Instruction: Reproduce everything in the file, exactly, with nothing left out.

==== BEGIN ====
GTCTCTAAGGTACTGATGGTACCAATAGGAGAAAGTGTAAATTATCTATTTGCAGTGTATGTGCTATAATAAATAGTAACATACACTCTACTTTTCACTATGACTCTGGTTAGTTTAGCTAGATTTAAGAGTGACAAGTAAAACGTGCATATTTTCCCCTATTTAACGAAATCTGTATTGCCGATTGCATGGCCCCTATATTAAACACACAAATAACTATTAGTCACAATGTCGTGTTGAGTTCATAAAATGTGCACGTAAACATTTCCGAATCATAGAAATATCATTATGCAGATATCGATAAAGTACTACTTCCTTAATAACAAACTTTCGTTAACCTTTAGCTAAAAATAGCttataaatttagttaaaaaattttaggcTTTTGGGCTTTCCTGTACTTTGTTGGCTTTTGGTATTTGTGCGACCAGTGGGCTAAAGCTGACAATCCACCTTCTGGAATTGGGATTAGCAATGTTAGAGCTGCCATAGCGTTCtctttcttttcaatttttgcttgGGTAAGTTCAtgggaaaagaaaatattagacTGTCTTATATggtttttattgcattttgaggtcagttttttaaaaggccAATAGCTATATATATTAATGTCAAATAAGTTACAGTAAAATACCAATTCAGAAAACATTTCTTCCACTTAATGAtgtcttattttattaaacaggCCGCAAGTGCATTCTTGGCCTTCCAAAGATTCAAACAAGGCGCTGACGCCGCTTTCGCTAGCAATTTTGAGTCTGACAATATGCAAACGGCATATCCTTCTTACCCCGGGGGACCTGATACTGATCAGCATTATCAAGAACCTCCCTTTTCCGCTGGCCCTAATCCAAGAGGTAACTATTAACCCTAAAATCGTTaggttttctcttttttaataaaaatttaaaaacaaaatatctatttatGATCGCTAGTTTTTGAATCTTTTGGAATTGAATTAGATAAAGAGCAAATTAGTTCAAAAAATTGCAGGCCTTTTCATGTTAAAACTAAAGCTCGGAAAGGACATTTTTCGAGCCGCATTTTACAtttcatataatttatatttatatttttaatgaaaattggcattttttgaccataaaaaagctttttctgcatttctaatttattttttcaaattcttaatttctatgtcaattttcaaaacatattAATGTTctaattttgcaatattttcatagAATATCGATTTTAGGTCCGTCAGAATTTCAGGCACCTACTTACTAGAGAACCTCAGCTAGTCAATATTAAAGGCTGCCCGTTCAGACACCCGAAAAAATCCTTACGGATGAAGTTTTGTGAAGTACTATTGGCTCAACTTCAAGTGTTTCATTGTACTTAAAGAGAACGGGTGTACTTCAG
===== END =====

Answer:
GTCTCTAAGGTACTGATGGTACCAATAGGAGAAAGTGTAAATTATCTATTTGCAGTGTATGTGCTATAATAAATAGTAACATACACTCTACTTTTCACTATGACTCTGGTTAGTTTAGCTAGATTTAAGAGTGACAAGTAAAACGTGCATATTTTCCCCTATTTAACGAAATCTGTATTGCCGATTGCATGGCCCCTATATTAAACACACAAATAACTATTAGTCACAATGTCGTGTTGAGTTCATAAAATGTGCACGTAAACATTTCCGAATCATAGAAATATCATTATGCAGATATCGATAAAGTACTACTTCCTTAATAACAAACTTTCGTTAACCTTTAGCTAAAAATAGCttataaatttagttaaaaaattttaggcTTTTGGGCTTTCCTGTACTTTGTTGGCTTTTGGTATTTGTGCGACCAGTGGGCTAAAGCTGACAATCCACCTTCTGGAATTGGGATTAGCAATGTTAGAGCTGCCATAGCGTTCtctttcttttcaatttttgcttgGGTAAGTTCAtgggaaaagaaaatattagacTGTCTTATATggtttttattgcattttgaggtcagttttttaaaaggccAATAGCTATATATATTAATGTCAAATAAGTTACAGTAAAATACCAATTCAGAAAACATTTCTTCCACTTAATGAtgtcttattttattaaacaggCCGCAAGTGCATTCTTGGCCTTCCAAAGATTCAAACAAGGCGCTGACGCCGCTTTCGCTAGCAATTTTGAGTCTGACAATATGCAAACGGCATATCCTTCTTACCCCGGGGGACCTGATACTGATCAGCATTATCAAGAACCTCCCTTTTCCGCTGGCCCTAATCCAAGAGGTAACTATTAACCCTAAAATCGTTaggttttctcttttttaataaaaatttaaaaacaaaatatctatttatGATCGCTAGTTTTTGAATCTTTTGGAATTGAATTAGATAAAGAGCAAATTAGTTCAAAAAATTGCAGGCCTTTTCATGTTAAAACTAAAGCTCGGAAAGGACATTTTTCGAGCCGCATTTTACAtttcatataatttatatttatatttttaatgaaaattggcattttttgaccataaaaaagctttttctgcatttctaatttattttttcaaattcttaatttctatgtcaattttcaaaacatattAATGTTctaattttgcaatattttcatagAATATCGATTTTAGGTCCGTCAGAATTTCAGGCACCTACTTACTAGAGAACCTCAGCTAGTCAATATTAAAGGCTGCCCGTTCAGACACCCGAAAAAATCCTTACGGATGAAGTTTTGTGAAGTACTATTGGCTCAACTTCAAGTGTTTCATTGTACTTAAAGAGAACGGGTGTACTTCAG